In a first-of-its-kind national event focused on increasing organ donation, the White House announced Monday at the Organ Donation Summit that the University of Alabama at Birmingham Division of Transplantation will be part of two national efforts to increase access to organ transplants and reduce the number of patients awaiting kidney transplantation. The endeavors, designed specifically to increase the number of living donor kidney transplants, will tailor a Live Donor Champion model for African-Americans and teach patients in need of transplant how to set up their Facebook page in the way that best tells their story to increase their chances of finding a living kidney donor.
The Live Donor Champion model for African-Americans is part of a comprehensive program to teach patients how to leverage their personal connections and social networks to raise awareness about the need for organ donors and to help identify potential live donor candidates. The UAB program will be known as the Living Donor Navigator Program, according to Michael Hanaway, MD, surgical director of the Kidney Transplant Program, and Jayme Locke MD, director of the Incompatible Kidney Transplant Program.
“African-Americans face a significantly higher incidence of end stage renal disease and disproportionately low rates of live donor transplantation, so the need in this community is real and vital,” Locke, who will oversee the UAB program, said. “The Living Donor Navigator Program, which has been tested at Johns Hopkins University and other places, is associated with an over fivefold increase in identification of potential live donor candidates.”
The Living Donor Navigator Program will help patients identify someone in their family who can be a Living Donor Champion. The person they identify will be trained by UAB on the donation process and how to approach potential donors for their loved one in need. Johns Hopkins University, Northwestern University and UAB will all lead different initiatives within the Live Donor Champion model.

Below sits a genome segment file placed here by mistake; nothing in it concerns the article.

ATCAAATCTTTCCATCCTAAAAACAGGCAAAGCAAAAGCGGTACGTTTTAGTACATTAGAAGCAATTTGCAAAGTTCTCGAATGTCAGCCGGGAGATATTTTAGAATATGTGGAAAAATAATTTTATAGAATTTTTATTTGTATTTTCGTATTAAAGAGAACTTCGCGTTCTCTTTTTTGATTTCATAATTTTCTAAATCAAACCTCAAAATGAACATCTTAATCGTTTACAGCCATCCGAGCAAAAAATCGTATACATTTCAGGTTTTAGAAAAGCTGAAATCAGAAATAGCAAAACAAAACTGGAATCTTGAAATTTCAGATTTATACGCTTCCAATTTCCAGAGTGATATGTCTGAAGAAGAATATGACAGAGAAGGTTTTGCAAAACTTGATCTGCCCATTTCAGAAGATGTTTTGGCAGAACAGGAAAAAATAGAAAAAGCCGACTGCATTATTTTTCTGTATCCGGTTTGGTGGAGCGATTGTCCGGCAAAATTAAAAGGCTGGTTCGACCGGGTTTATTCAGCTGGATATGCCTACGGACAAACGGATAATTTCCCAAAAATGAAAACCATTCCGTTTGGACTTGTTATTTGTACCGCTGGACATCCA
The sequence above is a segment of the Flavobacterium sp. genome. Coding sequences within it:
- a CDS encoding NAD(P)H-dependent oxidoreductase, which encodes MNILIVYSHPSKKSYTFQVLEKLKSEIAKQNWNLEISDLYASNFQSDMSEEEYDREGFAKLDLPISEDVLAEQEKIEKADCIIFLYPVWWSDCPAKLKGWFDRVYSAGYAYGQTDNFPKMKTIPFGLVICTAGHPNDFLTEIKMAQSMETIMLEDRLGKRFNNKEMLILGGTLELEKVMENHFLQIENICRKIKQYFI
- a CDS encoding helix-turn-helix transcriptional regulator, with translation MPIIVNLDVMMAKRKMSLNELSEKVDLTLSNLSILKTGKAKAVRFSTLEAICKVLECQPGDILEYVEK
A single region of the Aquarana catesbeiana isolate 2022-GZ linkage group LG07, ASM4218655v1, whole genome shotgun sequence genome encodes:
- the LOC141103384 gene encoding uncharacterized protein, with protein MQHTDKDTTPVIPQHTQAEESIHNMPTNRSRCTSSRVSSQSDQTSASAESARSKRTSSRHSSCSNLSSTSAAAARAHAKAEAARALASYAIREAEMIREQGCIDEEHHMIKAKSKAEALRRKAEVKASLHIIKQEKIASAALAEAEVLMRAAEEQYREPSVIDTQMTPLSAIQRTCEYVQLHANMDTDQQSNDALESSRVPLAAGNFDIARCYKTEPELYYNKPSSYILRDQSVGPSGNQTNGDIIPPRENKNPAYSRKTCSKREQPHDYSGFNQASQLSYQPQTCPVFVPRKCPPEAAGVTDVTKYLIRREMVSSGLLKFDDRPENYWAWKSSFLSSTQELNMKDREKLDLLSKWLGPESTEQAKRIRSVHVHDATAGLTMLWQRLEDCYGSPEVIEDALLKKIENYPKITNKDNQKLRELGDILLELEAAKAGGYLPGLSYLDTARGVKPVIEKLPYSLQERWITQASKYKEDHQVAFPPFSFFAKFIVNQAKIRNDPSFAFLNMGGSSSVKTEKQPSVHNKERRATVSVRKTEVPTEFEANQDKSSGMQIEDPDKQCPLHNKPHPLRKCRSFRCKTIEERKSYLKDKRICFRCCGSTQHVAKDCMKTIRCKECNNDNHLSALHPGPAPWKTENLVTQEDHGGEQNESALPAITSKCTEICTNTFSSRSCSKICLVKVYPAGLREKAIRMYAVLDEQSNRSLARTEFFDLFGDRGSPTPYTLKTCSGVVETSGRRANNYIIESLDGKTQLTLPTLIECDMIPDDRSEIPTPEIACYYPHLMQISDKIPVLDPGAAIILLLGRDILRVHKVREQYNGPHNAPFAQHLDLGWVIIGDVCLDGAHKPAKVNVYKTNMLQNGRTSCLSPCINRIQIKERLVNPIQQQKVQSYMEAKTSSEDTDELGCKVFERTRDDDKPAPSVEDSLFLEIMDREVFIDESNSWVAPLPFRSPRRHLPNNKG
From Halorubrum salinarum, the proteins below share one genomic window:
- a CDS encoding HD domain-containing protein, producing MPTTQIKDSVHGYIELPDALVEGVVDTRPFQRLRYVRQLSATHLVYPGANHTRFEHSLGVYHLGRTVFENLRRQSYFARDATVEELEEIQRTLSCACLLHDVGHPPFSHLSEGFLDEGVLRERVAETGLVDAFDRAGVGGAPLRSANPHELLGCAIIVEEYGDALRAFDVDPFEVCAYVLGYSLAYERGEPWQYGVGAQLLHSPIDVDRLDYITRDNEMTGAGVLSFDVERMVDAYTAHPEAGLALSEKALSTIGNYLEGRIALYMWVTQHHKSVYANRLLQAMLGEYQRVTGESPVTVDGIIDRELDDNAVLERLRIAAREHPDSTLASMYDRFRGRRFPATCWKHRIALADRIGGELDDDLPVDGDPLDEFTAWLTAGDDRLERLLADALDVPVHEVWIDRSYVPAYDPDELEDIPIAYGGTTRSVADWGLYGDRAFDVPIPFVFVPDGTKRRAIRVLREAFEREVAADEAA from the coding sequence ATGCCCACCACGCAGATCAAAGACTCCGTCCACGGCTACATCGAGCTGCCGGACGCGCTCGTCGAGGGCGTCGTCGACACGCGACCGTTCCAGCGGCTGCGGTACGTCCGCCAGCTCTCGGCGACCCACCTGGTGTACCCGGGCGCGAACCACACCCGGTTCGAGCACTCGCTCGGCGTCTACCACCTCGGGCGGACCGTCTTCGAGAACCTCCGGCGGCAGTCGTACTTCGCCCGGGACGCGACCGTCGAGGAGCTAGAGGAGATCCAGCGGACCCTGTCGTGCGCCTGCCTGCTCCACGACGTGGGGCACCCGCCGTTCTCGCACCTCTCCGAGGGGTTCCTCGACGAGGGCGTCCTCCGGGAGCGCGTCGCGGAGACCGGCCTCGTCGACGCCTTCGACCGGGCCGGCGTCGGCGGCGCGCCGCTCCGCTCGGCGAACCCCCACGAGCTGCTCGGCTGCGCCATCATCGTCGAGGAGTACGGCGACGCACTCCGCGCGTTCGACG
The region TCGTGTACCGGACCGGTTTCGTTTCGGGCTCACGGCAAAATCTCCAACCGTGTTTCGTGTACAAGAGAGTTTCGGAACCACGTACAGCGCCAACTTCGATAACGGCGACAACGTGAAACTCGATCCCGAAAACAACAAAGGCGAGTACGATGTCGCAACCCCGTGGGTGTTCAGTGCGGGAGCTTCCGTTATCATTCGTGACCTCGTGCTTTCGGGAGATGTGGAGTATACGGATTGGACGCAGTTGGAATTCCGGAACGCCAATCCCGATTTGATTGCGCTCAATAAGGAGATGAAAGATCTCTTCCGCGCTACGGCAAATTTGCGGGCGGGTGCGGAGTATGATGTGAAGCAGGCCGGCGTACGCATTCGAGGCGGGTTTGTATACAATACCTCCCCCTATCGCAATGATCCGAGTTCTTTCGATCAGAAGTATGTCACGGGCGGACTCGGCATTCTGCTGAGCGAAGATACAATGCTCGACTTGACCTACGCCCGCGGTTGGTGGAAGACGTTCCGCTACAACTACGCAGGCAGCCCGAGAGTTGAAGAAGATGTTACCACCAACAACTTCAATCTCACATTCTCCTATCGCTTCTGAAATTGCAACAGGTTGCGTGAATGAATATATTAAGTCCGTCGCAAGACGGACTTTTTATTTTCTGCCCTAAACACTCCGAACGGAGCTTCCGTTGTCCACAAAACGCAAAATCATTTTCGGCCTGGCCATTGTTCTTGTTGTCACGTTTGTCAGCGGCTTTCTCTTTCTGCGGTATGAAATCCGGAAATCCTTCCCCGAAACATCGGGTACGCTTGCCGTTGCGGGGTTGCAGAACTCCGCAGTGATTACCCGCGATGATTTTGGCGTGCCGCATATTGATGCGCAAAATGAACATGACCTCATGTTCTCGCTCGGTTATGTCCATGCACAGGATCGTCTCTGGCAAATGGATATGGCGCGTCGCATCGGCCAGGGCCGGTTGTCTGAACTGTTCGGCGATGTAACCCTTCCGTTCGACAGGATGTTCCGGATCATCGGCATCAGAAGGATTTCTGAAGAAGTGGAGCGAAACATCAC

In the second program, UAB will be part of a collaborative effort with Johns Hopkins University designed to help patients in need of live donor transplants leverage their social networks to find potential living kidney donors. The program will teach transplant patients how to use a specially designed Facebook app to share their story. The hope is that this will help those in need have a better opportunity to find a living donor. Locke, the co-principal investigator, says UAB patients in need of kidney transplants will begin participating in both programs by the end of the year.
As far back as a decade ago, UAB’s kidney transplant program began laying the groundwork to build a paired exchange and incompatible transplant program that would help patients who are difficult to match. New technologies emerged that enabled researchers and clinicians to specifically define harmful antibodies that are present in many previously transplanted patients.
The result of the work has led to the world’s longest kidney transplant chain at UAB. Sixty-five people have been transplanted since the chain began in December 2013. A variety of patient stories have been chronicled online at www.uab.edu/kidneychain.
UAB also is involved in national research efforts to ensure transplanted organs last as long as possible.